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A signal processing technique, the Mel frequency Cepstrum, is often used to extract information from a musical piece for use in a machine learning task. This method gives a short-term power spectrum, and the coefficients are used as input.

In designing music retrieval systems, such coefficients are considered characteristic of a piece (obviously not necessarily unique, but distinguishing). Are there any characteristics that would better suit learning with a network? Would time-varying characteristics like the bass progression of the piece used in something like an Elman network work more effectively?

Which characteristics would form an extensive enough set upon which classification could take place?

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  • $\begingroup$ Are you working on retrieval, where you're looking for unique qualities of a particular audio clip? or do you want to identify similar music? $\endgroup$ Feb 14, 2012 at 13:30
  • $\begingroup$ @AndrewRosenberg More along the lines of identifying similar music. $\endgroup$
    – jonsca
    Feb 14, 2012 at 13:49
  • $\begingroup$ (Years later), there are many many ways to tinker with MFCC; Kinunnen et al., Frequency Warping and Robust Speaker Verifications: A Comparison of Alternative Mel-Scale Representations 2013, 5p, use 60 coefficients. And, optimize what ? On what non-open database ? So I'd say (non-expert) that the question is too broad to be answerable. $\endgroup$
    – denis
    Jan 16, 2014 at 17:39
  • $\begingroup$ @denis Thanks for the information. This came over from the ill-fated Machine Learning Beta (the first time around). I appreciate that it is a bit vague. $\endgroup$
    – jonsca
    Jan 16, 2014 at 23:57

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We did a bit of work on this at one point. The set of features we extracted are given in this NIPS workshop paper. I have to admit we couldn't replicate the results of some other authors in the field, although there were some doubts about the datasets used in these (note that the datasets used by authors in this field tend to be hand-picked and not released to the public, for copyright reasons, although this not always the case). Essentially they were all short-term spectral features with Autoregression coefficients thrown in too. We were looking at classification of genre, which we know can be done by humans (although not with wonderful accuracy, and not with consistent agreement ....) in very short timespans (<1s), which validates the use of short term features. If you're interested in doing more complicated things than the typical genre/artist/album/producer classification then you might need more long-range features, otherwise these short-term spectral features tend to perform best.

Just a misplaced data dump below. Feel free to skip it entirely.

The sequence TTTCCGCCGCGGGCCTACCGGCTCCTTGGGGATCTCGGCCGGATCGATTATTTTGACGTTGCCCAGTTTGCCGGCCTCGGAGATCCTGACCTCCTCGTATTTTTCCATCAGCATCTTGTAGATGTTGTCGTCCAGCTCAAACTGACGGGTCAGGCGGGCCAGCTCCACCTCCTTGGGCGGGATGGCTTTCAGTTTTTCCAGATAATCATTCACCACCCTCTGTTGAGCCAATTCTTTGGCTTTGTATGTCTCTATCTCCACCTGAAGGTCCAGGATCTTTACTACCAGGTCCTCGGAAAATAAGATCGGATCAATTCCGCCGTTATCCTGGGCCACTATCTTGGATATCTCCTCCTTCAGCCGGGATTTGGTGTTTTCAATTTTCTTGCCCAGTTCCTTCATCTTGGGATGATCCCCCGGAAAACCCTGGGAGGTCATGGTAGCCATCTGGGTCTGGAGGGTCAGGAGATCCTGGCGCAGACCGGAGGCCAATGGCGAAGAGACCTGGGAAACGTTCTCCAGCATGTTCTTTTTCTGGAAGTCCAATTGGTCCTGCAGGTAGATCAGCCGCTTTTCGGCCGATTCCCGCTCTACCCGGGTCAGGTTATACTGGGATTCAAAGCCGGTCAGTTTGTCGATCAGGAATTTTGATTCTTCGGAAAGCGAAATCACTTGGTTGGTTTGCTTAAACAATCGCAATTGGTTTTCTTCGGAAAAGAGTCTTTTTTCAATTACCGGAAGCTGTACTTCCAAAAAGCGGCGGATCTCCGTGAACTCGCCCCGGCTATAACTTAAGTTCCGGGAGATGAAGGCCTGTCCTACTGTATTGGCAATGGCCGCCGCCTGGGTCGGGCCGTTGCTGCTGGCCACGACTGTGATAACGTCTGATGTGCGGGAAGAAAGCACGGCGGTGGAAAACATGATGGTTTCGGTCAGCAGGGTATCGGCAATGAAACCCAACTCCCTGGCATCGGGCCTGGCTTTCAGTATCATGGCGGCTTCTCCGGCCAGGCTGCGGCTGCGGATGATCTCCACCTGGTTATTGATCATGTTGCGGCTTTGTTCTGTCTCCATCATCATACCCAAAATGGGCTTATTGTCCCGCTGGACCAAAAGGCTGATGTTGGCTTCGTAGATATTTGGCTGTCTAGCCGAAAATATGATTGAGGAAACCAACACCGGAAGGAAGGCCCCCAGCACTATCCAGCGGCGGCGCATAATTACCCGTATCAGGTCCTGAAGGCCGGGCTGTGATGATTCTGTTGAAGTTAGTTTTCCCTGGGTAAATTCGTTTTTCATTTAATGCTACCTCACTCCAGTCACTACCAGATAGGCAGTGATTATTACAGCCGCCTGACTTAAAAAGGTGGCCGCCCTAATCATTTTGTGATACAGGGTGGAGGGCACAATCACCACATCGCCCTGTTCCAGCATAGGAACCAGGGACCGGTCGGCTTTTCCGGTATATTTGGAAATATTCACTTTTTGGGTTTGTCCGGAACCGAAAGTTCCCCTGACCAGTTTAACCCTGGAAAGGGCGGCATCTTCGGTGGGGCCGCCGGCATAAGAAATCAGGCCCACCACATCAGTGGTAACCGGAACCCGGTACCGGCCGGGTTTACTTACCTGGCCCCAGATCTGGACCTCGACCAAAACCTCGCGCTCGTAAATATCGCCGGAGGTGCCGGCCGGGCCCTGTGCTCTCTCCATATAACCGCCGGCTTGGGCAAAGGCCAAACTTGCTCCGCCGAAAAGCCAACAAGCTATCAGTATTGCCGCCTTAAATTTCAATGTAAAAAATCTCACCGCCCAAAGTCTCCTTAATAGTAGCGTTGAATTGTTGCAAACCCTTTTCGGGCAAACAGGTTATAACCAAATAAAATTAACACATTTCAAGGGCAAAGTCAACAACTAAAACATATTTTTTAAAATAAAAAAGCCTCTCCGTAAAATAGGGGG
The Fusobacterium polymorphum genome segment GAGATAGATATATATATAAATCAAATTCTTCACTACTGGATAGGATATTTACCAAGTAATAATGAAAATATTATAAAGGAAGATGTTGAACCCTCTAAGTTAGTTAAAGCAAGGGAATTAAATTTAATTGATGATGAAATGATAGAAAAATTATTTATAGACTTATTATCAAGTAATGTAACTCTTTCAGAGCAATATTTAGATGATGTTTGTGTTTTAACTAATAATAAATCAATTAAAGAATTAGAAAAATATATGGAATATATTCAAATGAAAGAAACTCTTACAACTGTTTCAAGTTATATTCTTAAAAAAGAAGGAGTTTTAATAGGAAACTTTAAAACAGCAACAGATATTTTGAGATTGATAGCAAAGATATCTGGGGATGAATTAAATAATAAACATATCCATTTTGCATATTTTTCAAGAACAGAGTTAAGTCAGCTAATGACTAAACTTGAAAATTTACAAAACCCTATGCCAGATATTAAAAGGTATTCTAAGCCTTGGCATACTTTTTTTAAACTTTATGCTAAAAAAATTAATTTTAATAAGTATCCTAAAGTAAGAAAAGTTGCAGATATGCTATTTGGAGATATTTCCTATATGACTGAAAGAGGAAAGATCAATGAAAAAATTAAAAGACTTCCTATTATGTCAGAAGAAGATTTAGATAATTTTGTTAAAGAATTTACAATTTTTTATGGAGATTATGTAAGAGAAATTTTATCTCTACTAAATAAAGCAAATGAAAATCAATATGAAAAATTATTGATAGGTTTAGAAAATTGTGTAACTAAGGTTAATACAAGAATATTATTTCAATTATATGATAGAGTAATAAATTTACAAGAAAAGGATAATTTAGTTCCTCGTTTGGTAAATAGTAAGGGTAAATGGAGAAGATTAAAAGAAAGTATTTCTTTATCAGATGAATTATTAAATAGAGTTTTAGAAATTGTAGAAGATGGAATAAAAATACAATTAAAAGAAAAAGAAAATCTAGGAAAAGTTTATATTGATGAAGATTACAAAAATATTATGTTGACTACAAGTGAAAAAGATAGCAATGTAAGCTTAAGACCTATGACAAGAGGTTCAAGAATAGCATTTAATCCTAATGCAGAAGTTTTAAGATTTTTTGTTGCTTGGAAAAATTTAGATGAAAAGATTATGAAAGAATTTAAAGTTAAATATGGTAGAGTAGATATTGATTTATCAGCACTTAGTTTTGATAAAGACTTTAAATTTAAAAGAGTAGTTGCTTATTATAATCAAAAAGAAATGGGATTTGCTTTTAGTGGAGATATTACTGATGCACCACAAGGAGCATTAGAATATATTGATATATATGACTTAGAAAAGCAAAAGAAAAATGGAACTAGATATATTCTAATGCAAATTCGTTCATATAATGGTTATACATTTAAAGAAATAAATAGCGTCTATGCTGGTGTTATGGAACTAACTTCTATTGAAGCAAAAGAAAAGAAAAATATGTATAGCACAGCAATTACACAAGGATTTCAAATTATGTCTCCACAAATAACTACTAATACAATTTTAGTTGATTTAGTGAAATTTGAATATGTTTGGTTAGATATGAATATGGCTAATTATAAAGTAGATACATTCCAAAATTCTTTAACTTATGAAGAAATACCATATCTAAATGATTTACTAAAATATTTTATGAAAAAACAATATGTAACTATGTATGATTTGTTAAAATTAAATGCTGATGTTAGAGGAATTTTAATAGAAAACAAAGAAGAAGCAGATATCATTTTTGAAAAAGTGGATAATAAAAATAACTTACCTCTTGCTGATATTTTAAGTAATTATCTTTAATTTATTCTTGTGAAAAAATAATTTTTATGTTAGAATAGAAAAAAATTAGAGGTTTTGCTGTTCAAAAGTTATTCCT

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  • $\begingroup$ What was the purpose of throwing in the AR coefficients? $\endgroup$
    – jonsca
    Feb 13, 2012 at 11:20
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    $\begingroup$ @jonsca Since we were using boosting methods, which work by combining many "weak" learners, we decided to use any features that could be easily calculated that could provide some benefit. All that is required of a weak learner for it to be useful is that it can classify at greater than chance levels. The AR coefficients are equivalent to a compression of spectral envelope, which gives some notion of the short-term information complexity of the music within that window, although only very loosely. $\endgroup$
    – tdc
    Feb 13, 2012 at 11:27
  • $\begingroup$ @tdc, "datasets tend to be not released to the public ...": would you know of any free online datasets of speech, with phonemes labelled ? $\endgroup$
    – denis
    Jan 15, 2014 at 15:39
  • $\begingroup$ @denis the only one I know of is this one: orange.biolab.si/datasets/phoneme.htm $\endgroup$
    – tdc
    Jan 15, 2014 at 15:42
  • $\begingroup$ @tdc, thanks, but that's only 11 vowels from Elements of stat learning, ~ 1000 x 11 features (ancient LPC). $\endgroup$
    – denis
    Jan 16, 2014 at 16:27

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